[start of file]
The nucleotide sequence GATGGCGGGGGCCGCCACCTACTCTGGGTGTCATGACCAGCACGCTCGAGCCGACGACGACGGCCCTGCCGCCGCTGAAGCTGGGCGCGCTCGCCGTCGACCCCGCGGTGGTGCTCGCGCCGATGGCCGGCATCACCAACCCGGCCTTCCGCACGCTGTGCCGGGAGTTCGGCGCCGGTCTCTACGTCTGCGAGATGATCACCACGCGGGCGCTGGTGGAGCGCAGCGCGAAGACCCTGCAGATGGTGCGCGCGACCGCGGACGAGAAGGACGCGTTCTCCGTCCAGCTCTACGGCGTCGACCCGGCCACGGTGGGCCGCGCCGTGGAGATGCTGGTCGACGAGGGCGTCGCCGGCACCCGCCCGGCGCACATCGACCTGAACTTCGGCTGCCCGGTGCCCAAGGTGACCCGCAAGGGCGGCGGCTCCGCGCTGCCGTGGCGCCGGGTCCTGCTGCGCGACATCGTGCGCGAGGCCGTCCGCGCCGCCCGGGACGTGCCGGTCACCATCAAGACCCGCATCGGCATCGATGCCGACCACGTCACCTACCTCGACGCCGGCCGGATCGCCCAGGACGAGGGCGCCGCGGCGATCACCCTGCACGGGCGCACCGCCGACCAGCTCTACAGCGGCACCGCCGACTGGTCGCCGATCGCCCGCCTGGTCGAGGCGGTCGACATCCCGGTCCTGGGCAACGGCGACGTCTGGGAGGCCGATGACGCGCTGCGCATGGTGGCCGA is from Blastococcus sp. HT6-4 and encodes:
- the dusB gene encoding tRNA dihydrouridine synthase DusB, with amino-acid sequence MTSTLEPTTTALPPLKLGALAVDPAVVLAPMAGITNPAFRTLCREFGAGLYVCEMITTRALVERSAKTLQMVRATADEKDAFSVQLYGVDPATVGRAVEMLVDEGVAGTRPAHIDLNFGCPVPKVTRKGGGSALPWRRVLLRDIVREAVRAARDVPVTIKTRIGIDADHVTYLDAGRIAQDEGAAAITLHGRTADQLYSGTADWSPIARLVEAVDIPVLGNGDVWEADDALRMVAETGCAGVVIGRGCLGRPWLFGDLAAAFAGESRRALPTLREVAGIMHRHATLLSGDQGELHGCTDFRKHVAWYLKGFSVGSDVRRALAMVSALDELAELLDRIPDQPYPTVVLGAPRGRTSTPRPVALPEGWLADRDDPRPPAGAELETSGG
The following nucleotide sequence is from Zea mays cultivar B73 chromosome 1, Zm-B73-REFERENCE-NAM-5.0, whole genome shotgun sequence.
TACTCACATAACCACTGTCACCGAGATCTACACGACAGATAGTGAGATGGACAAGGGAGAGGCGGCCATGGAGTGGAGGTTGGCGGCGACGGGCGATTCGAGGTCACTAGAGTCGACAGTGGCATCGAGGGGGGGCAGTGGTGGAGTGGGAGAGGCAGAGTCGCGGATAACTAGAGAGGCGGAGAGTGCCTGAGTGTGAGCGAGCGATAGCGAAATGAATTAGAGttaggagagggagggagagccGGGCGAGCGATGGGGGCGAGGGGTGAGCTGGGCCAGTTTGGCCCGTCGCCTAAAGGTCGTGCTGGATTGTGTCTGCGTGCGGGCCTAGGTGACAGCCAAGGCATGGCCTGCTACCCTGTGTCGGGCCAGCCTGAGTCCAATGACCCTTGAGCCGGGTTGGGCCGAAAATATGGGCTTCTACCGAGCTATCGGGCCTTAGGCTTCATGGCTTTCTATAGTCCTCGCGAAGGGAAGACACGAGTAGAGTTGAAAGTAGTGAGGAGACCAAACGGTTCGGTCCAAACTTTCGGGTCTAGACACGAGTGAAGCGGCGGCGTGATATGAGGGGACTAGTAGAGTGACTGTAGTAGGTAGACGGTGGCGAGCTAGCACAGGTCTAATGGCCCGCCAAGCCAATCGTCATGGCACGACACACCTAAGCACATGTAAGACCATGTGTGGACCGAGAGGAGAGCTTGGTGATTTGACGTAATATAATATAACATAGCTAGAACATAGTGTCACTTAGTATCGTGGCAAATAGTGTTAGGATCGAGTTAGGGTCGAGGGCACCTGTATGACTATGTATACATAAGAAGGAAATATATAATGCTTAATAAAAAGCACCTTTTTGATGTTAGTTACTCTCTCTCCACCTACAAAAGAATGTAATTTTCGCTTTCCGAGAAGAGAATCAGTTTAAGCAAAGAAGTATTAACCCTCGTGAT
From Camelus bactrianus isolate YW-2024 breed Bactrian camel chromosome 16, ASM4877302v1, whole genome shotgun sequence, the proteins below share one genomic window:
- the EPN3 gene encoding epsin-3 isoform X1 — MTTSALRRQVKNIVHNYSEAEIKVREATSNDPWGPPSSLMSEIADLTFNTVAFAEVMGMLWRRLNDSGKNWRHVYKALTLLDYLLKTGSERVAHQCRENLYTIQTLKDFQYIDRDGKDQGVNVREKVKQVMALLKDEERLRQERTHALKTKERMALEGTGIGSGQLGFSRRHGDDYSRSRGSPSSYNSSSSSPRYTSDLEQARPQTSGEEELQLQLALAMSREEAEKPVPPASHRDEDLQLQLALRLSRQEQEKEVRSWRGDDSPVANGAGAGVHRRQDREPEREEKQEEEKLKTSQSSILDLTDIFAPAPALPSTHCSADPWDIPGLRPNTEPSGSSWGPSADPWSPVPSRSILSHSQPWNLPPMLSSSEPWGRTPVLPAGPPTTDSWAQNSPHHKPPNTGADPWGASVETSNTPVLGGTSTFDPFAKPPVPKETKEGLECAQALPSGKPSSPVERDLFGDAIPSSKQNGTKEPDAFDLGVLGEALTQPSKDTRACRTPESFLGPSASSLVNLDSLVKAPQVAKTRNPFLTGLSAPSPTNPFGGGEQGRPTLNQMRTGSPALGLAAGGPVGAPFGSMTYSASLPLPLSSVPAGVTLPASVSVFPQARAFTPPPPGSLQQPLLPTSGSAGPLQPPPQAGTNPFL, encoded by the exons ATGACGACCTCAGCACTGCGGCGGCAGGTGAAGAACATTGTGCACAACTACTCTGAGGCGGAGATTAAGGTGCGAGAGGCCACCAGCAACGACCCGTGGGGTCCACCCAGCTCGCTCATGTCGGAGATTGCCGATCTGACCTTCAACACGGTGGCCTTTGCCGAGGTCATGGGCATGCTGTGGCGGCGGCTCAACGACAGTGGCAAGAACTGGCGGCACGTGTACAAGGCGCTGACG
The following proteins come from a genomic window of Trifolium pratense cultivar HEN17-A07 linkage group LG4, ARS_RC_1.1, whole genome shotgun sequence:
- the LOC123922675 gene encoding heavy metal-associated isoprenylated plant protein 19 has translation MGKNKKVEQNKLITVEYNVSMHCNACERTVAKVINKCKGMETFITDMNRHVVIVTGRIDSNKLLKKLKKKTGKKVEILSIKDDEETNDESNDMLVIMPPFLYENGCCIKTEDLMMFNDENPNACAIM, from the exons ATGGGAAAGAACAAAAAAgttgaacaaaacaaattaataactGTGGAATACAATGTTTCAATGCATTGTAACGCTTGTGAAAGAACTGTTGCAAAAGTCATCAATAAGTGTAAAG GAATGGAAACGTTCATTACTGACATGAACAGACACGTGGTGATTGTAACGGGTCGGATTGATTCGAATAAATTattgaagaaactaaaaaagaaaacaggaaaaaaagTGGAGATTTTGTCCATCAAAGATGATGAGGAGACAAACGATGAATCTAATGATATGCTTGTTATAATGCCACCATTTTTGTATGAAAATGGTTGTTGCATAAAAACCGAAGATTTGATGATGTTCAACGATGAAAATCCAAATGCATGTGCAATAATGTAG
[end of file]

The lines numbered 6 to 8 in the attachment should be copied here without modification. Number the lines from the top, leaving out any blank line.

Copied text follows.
- the EPN3 gene encoding epsin-3 isoform X1 — MTTSALRRQVKNIVHNYSEAEIKVREATSNDPWGPPSSLMSEIADLTFNTVAFAEVMGMLWRRLNDSGKNWRHVYKALTLLDYLLKTGSERVAHQCRENLYTIQTLKDFQYIDRDGKDQGVNVREKVKQVMALLKDEERLRQERTHALKTKERMALEGTGIGSGQLGFSRRHGDDYSRSRGSPSSYNSSSSSPRYTSDLEQARPQTSGEEELQLQLALAMSREEAEKPVPPASHRDEDLQLQLALRLSRQEQEKEVRSWRGDDSPVANGAGAGVHRRQDREPEREEKQEEEKLKTSQSSILDLTDIFAPAPALPSTHCSADPWDIPGLRPNTEPSGSSWGPSADPWSPVPSRSILSHSQPWNLPPMLSSSEPWGRTPVLPAGPPTTDSWAQNSPHHKPPNTGADPWGASVETSNTPVLGGTSTFDPFAKPPVPKETKEGLECAQALPSGKPSSPVERDLFGDAIPSSKQNGTKEPDAFDLGVLGEALTQPSKDTRACRTPESFLGPSASSLVNLDSLVKAPQVAKTRNPFLTGLSAPSPTNPFGGGEQGRPTLNQMRTGSPALGLAAGGPVGAPFGSMTYSASLPLPLSSVPAGVTLPASVSVFPQARAFTPPPPGSLQQPLLPTSGSAGPLQPPPQAGTNPFL, encoded by the exons ATGACGACCTCAGCACTGCGGCGGCAGGTGAAGAACATTGTGCACAACTACTCTGAGGCGGAGATTAAGGTGCGAGAGGCCACCAGCAACGACCCGTGGGGTCCACCCAGCTCGCTCATGTCGGAGATTGCCGATCTGACCTTCAACACGGTGGCCTTTGCCGAGGTCATGGGCATGCTGTGGCGGCGGCTCAACGACAGTGGCAAGAACTGGCGGCACGTGTACAAGGCGCTGACG
The following proteins come from a genomic window of Trifolium pratense cultivar HEN17-A07 linkage group LG4, ARS_RC_1.1, whole genome shotgun sequence:
- the LOC123922675 gene encoding heavy metal-associated isoprenylated plant protein 19 has translation MGKNKKVEQNKLITVEYNVSMHCNACERTVAKVINKCKGMETFITDMNRHVVIVTGRIDSNKLLKKLKKKTGKKVEILSIKDDEETNDESNDMLVIMPPFLYENGCCIKTEDLMMFNDENPNACAIM, from the exons ATGGGAAAGAACAAAAAAgttgaacaaaacaaattaataactGTGGAATACAATGTTTCAATGCATTGTAACGCTTGTGAAAGAACTGTTGCAAAAGTCATCAATAAGTGTAAAG GAATGGAAACGTTCATTACTGACATGAACAGACACGTGGTGATTGTAACGGGTCGGATTGATTCGAATAAATTattgaagaaactaaaaaagaaaacaggaaaaaaagTGGAGATTTTGTCCATCAAAGATGATGAGGAGACAAACGATGAATCTAATGATATGCTTGTTATAATGCCACCATTTTTGTATGAAAATGGTTGTTGCATAAAAACCGAAGATTTGATGATGTTCAACGATGAAAATCCAAATGCATGTGCAATAATGTAG